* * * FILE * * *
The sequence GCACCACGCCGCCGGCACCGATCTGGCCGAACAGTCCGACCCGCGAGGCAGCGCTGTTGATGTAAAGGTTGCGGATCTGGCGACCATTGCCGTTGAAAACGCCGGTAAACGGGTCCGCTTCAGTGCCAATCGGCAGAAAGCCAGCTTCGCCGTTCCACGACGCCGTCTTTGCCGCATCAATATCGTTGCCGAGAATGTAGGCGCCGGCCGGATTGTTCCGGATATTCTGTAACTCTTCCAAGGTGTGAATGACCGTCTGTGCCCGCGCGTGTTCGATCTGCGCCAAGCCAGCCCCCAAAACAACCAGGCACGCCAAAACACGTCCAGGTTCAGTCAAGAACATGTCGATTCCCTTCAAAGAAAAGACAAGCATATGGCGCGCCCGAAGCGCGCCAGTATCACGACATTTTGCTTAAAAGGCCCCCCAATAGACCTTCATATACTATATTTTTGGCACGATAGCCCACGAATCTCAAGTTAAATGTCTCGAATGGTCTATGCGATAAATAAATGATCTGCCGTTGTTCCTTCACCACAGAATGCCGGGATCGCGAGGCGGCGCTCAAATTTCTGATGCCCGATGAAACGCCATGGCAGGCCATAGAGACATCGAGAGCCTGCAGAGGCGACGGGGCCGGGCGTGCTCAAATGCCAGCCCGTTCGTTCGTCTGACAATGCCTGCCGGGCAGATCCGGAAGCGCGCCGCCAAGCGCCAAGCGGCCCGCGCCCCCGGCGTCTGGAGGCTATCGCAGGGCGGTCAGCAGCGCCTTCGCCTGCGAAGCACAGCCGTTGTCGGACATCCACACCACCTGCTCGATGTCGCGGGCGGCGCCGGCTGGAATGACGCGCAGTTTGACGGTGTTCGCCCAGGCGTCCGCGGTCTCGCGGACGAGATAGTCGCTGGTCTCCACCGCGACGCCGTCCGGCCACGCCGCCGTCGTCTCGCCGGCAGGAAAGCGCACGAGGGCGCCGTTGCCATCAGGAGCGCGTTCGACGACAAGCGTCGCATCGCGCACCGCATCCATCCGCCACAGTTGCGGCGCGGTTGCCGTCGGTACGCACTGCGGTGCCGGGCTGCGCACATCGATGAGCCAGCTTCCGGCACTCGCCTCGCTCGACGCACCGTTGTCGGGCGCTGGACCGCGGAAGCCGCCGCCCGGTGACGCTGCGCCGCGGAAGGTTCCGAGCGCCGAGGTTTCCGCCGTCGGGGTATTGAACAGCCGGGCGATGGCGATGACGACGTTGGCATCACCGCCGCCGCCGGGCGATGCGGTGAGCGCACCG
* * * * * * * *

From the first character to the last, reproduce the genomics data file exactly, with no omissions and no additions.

The sequence GCACCACGCCGCCGGCACCGATCTGGCCGAACAGTCCGACCCGCGAGGCAGCGCTGTTGATGTAAAGGTTGCGGATCTGGCGACCATTGCCGTTGAAAACGCCGGTAAACGGGTCCGCTTCAGTGCCAATCGGCAGAAAGCCAGCTTCGCCGTTCCACGACGCCGTCTTTGCCGCATCAATATCGTTGCCGAGAATGTAGGCGCCGGCCGGATTGTTCCGGATATTCTGTAACTCTTCCAAGGTGTGAATGACCGTCTGTGCCCGCGCGTGTTCGATCTGCGCCAAGCCAGCCCCCAAAACAACCAGGCACGCCAAAACACGTCCAGGTTCAGTCAAGAACATGTCGATTCCCTTCAAAGAAAAGACAAGCATATGGCGCGCCCGAAGCGCGCCAGTATCACGACATTTTGCTTAAAAGGCCCCCCAATAGACCTTCATATACTATATTTTTGGCACGATAGCCCACGAATCTCAAGTTAAATGTCTCGAATGGTCTATGCGATAAATAAATGATCTGCCGTTGTTCCTTCACCACAGAATGCCGGGATCGCGAGGCGGCGCTCAAATTTCTGATGCCCGATGAAACGCCATGGCAGGCCATAGAGACATCGAGAGCCTGCAGAGGCGACGGGGCCGGGCGTGCTCAAATGCCAGCCCGTTCGTTCGTCTGACAATGCCTGCCGGGCAGATCCGGAAGCGCGCCGCCAAGCGCCAAGCGGCCCGCGCCCCCGGCGTCTGGAGGCTATCGCAGGGCGGTCAGCAGCGCCTTCGCCTGCGAAGCACAGCCGTTGTCGGACATCCACACCACCTGCTCGATGTCGCGGGCGGCGCCGGCTGGAATGACGCGCAGTTTGACGGTGTTCGCCCAGGCGTCCGCGGTCTCGCGGACGAGATAGTCGCTGGTCTCCACCGCGACGCCGTCCGGCCACGCCGCCGTCGTCTCGCCGGCAGGAAAGCGCACGAGGGCGCCGTTGCCATCAGGAGCGCGTTCGACGACAAGCGTCGCATCGCGCACCGCATCCATCCGCCACAGTTGCGGCGCGGTTGCCGTCGGTACGCACTGCGGTGCCGGGCTGCGCACATCGATGAGCCAGCTTCCGGCACTCGCCTCGCTCGACGCACCGTTGTCGGGCGCTGGACCGCGGAAGCCGCCGCCCGGTGACGCTGCGCCGCGGAAGGTTCCGAGCGCCGAGGTTTCCGCCGTCGGGGTATTGAACAGCCGGGCGATGGCGATGACGACGTTGGCATCACCGCCGCCGCCGGGCGATGCGGTGAGCGCACCG